Hello there I wonder if you son has tried a Suboxone Maintenance Program. I have seen in some studies that heroin addicts do well in Suboxone treatment. Suboxone is a opoid agonist and antigonist so when people take it will not feel the high they will go on withdrawls because it has some narcon. You can ask your son's doctor about resounces in the community or I can send you some resources.
Suboxone contains a combination of buprenorphine and naloxone. Buprenorphine is an opioid medication. Buprenorphine is similar to other opioids such as morphine, codeine, and heroin however, it produces less euphoric ("high") effects and therefore may be easier to stop taking.
Naloxone blocks the effects of opioids such as morphine, codeine, and heroin. If Suboxone is injected, naloxone will block the effects of buprenorphine and lead to withdrawal symptoms in a person with an opioid addiction. When administered under the tongue as directed, naloxone will not affect the actions of buprenorphine.
Suboxone is used to treat opiate addiction.
Suboxone may also be used for purposes other than those listed in this medication guide.
Important information about Suboxone
Suboxone can cause death from overdose, especially if it is injected with a tranquilizer. Use this medicine exactly as directed by your doctor.
Suboxone can cause drug dependence. This means that withdrawal symptoms may occur if you stop using this medication too quickly. Withdrawal symptoms may also occur at the start of treatment due to dependence on another drug. Suboxone is not for occasional ("as needed") use. Do not stop taking Suboxone without first talking to your doctor. Your doctor may want to gradually reduce the dose to avoid or minimize withdrawal symptoms.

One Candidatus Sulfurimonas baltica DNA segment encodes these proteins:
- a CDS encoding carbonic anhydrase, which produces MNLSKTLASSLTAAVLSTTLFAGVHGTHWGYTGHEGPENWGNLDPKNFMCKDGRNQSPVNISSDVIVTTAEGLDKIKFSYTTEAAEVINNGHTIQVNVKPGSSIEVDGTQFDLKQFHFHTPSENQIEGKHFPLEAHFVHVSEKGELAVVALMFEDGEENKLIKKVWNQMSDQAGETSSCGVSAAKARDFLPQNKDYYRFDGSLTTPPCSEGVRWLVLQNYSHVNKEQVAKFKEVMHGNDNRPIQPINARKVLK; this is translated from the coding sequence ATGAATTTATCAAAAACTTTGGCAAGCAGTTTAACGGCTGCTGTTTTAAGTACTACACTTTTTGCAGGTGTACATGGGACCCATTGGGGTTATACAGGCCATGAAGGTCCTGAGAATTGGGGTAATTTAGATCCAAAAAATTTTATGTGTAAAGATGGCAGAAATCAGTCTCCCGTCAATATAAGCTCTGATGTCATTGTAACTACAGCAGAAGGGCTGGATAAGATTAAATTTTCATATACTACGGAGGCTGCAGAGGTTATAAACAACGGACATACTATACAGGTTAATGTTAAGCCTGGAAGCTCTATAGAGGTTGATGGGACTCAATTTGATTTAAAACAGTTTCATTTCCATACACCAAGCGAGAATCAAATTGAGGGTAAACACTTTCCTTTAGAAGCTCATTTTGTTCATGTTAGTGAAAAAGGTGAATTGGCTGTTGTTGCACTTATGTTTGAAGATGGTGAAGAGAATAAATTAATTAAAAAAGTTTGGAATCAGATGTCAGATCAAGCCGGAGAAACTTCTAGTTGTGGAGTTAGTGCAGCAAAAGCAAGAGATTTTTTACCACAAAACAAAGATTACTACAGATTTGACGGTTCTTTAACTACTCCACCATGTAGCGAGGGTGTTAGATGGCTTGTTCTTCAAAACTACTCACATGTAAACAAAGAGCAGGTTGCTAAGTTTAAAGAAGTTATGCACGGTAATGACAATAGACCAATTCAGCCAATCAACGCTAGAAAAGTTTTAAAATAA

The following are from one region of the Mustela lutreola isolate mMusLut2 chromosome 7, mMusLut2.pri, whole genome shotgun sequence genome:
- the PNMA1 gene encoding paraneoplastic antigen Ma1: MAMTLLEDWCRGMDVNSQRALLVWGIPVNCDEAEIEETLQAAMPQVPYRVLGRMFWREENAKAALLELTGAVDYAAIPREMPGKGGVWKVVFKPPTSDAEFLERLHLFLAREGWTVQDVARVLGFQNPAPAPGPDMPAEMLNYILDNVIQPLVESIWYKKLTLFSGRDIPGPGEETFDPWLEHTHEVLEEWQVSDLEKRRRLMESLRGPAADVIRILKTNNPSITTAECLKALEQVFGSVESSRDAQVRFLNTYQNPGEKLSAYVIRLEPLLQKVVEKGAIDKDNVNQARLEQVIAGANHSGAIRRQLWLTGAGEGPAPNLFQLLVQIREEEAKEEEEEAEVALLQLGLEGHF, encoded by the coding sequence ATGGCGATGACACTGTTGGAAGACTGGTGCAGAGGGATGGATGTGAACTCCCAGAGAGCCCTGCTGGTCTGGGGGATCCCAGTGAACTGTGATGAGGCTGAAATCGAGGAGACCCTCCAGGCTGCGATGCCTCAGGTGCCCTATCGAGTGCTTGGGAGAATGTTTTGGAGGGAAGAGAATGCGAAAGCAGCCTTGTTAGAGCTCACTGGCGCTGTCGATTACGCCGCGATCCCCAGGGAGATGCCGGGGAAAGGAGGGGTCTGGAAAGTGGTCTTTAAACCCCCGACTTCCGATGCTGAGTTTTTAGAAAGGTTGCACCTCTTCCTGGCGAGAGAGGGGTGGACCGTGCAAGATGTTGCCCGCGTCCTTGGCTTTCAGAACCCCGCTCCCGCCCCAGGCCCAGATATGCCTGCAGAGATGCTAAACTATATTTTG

In an emergency, have family members tell emergency room staff that you are taking Suboxone and that you are dependent on opioids.
Use caution when driving, operating machinery, or performing other hazardous activities. Suboxone may cause drowsiness, dizziness, or impaired thinking. If you experience drowsiness, dizziness, or impaired thinking, avoid these activities. Avoid alcohol while taking this medicine. Alcohol may dangerously increase drowsiness and dizziness caused by the medication.
Suboxone may dangerously increase the effects of other drugs that cause drowsiness, including antidepressants, alcohol, antihistamines, sedatives (used to treat insomnia), other pain relievers, anxiety medicines, and muscle relaxants. Tell your doctor about all medicines that you are taking, and do not take any other prescription or over-the-counter medicine, including herbal products, without first talking to your doctor.
Before taking Suboxone
Do not take Suboxone if:
the medication was not prescribed for you; or
you are allergic to buprenorphine, naloxone, or any components of the tablets.
Before taking Suboxone, tell your doctor if you have:
lung problems or difficulty breathing;
a head injury or brain problem;
- liver problems;
- kidney problems;
adrenal gland problems, such as Addison's disease;
low thyroid (hypothyroidism);
enlarged prostate gland;
a curve in the spine that affects breathing;
severe mental problems or hallucinations (seeing or hearing thing that are not really there); or
You may not be able to take Suboxone, or you may require a dosage adjustment or special monitoring during treatment if you have any of the conditions listed above.
Suboxone is in the FDA pregnancy category C. This means that it is not known whether Suboxone will be harmful to an unborn baby. Use of this medication during pregnancy may cause withdrawal symptoms in a newborn baby. Do not take Suboxone if you are pregnant or could become pregnant during treatment. Buprenorphine and naloxone pass into breast milk and may be harmful to a nursing baby. Do not take this medication if you are breast-feeding a baby.
Your son will also has to agree to go to treatment because all the different treatments in the world will not help if he is not ready. I hope this information helps.